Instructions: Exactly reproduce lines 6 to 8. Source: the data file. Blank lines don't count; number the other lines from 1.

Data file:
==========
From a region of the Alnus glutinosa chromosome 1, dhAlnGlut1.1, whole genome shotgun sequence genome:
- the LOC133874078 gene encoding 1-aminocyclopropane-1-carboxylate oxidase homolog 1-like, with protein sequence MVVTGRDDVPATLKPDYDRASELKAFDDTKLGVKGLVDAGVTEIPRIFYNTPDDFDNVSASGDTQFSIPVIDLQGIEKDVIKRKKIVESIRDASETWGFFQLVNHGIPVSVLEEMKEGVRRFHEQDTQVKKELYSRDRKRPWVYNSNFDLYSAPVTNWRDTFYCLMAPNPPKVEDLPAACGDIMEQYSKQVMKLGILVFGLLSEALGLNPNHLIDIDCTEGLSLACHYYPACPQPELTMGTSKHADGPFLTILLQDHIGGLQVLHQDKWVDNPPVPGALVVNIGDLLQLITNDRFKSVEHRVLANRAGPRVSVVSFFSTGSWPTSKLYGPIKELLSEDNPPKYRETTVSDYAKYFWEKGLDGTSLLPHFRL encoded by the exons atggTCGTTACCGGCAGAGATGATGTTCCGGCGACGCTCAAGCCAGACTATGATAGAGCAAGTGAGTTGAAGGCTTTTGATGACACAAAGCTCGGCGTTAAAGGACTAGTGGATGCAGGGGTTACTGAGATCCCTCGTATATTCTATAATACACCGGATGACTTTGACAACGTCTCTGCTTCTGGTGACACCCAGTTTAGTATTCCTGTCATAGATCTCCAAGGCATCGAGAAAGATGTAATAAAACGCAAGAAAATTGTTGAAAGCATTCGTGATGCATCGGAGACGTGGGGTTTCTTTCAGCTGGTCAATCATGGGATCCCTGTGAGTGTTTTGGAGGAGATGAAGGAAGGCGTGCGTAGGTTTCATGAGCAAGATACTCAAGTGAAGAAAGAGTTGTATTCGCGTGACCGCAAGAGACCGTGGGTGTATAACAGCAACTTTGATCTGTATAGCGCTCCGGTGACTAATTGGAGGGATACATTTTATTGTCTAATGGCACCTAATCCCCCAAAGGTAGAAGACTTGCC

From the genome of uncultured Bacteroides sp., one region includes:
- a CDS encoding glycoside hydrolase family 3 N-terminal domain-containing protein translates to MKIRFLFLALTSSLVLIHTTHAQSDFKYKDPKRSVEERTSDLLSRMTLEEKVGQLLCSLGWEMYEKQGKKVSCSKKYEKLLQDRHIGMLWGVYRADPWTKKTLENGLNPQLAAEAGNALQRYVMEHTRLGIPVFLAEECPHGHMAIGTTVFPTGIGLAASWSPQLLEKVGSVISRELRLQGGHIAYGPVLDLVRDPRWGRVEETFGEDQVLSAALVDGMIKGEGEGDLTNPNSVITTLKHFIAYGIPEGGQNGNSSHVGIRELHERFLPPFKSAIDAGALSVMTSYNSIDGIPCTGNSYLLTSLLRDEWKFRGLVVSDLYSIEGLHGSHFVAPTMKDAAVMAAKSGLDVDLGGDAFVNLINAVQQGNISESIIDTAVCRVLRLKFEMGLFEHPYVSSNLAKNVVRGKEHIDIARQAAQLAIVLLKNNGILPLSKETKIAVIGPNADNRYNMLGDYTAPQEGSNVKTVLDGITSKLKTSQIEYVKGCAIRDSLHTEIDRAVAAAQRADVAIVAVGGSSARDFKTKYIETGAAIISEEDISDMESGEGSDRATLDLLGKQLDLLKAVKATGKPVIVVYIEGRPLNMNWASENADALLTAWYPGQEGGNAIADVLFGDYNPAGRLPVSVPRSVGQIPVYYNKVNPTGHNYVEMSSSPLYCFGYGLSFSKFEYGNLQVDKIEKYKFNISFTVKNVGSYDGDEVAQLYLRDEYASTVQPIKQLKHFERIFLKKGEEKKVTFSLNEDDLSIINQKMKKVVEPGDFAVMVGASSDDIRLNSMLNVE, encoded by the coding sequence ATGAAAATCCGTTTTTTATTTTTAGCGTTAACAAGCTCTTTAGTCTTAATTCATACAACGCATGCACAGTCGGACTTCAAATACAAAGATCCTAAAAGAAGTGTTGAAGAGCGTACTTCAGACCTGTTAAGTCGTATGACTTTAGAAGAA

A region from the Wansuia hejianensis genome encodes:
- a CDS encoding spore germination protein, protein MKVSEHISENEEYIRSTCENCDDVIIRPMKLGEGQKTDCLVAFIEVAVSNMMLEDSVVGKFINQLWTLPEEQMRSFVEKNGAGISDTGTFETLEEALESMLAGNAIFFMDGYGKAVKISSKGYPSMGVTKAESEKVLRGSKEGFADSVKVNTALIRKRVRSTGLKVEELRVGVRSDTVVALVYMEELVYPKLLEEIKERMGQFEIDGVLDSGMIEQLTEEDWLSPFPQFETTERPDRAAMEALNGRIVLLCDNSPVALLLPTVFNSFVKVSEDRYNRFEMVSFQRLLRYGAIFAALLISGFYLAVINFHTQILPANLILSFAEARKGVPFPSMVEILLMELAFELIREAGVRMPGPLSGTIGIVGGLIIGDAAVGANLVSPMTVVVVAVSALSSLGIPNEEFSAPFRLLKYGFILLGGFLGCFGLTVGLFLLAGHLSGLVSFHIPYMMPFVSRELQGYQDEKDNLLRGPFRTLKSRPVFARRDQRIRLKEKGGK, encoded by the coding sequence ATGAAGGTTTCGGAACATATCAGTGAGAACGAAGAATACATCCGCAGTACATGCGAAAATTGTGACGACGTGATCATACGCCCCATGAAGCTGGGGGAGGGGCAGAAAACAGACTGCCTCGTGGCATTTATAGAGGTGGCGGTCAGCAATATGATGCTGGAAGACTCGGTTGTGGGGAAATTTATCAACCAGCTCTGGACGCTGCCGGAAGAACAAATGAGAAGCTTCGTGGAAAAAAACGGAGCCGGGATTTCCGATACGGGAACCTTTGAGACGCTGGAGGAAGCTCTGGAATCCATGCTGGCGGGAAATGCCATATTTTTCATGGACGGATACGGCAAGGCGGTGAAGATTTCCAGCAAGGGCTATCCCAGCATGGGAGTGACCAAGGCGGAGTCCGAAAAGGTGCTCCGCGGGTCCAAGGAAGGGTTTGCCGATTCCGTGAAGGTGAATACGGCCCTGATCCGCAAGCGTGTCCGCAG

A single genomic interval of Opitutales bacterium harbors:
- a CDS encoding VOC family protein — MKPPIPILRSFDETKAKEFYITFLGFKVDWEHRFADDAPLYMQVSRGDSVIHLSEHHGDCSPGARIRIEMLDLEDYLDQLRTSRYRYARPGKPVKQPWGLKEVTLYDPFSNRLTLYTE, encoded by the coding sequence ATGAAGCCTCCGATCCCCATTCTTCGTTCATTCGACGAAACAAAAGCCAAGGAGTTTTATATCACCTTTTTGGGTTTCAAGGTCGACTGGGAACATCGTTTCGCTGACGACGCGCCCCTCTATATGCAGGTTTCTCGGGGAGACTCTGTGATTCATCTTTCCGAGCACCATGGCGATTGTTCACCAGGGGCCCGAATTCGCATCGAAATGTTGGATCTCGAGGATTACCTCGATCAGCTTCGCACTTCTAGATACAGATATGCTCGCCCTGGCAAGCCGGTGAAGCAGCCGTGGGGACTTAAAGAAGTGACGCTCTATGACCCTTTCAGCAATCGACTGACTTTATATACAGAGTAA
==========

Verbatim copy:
- a CDS encoding spore germination protein, protein MKVSEHISENEEYIRSTCENCDDVIIRPMKLGEGQKTDCLVAFIEVAVSNMMLEDSVVGKFINQLWTLPEEQMRSFVEKNGAGISDTGTFETLEEALESMLAGNAIFFMDGYGKAVKISSKGYPSMGVTKAESEKVLRGSKEGFADSVKVNTALIRKRVRSTGLKVEELRVGVRSDTVVALVYMEELVYPKLLEEIKERMGQFEIDGVLDSGMIEQLTEEDWLSPFPQFETTERPDRAAMEALNGRIVLLCDNSPVALLLPTVFNSFVKVSEDRYNRFEMVSFQRLLRYGAIFAALLISGFYLAVINFHTQILPANLILSFAEARKGVPFPSMVEILLMELAFELIREAGVRMPGPLSGTIGIVGGLIIGDAAVGANLVSPMTVVVVAVSALSSLGIPNEEFSAPFRLLKYGFILLGGFLGCFGLTVGLFLLAGHLSGLVSFHIPYMMPFVSRELQGYQDEKDNLLRGPFRTLKSRPVFARRDQRIRLKEKGGK, encoded by the coding sequence ATGAAGGTTTCGGAACATATCAGTGAGAACGAAGAATACATCCGCAGTACATGCGAAAATTGTGACGACGTGATCATACGCCCCATGAAGCTGGGGGAGGGGCAGAAAACAGACTGCCTCGTGGCATTTATAGAGGTGGCGGTCAGCAATATGATGCTGGAAGACTCGGTTGTGGGGAAATTTATCAACCAGCTCTGGACGCTGCCGGAAGAACAAATGAGAAGCTTCGTGGAAAAAAACGGAGCCGGGATTTCCGATACGGGAACCTTTGAGACGCTGGAGGAAGCTCTGGAATCCATGCTGGCGGGAAATGCCATATTTTTCATGGACGGATACGGCAAGGCGGTGAAGATTTCCAGCAAGGGCTATCCCAGCATGGGAGTGACCAAGGCGGAGTCCGAAAAGGTGCTCCGCGGGTCCAAGGAAGGGTTTGCCGATTCCGTGAAGGTGAATACGGCCCTGATCCGCAAGCGTGTCCGCAG

A single genomic interval of Opitutales bacterium harbors:
- a CDS encoding VOC family protein — MKPPIPILRSFDETKAKEFYITFLGFKVDWEHRFADDAPLYMQVSRGDSVIHLSEHHGDCSPGARIRIEMLDLEDYLDQLRTSRYRYARPGKPVKQPWGLKEVTLYDPFSNRLTLYTE, encoded by the coding sequence ATGAAGCCTCCGATCCCCATTCTTCGTTCATTCGACGAAACAAAAGCCAAGGAGTTTTATATCACCTTTTTGGGTTTCAAGGTCGACTGGGAACATCGTTTCGCTGACGACGCGCCCCTCTATATGCAGGTTTCTCGGGGAGACTCTGTGATTCATCTTTCCGAGCACCATGGCGATTGTTCACCAGGGGCCCGAATTCGCATCGAAATGTTGGATCTCGAGGATTACCTCGATCAGCTTCGCACTTCTAGATACAGATATGCTCGCCCTGGCAAGCCGGTGAAGCAGCCGTGGGGACTTAAAGAAGTGACGCTCTATGACCCTTTCAGCAATCGACTGACTTTATATACAGAGTAA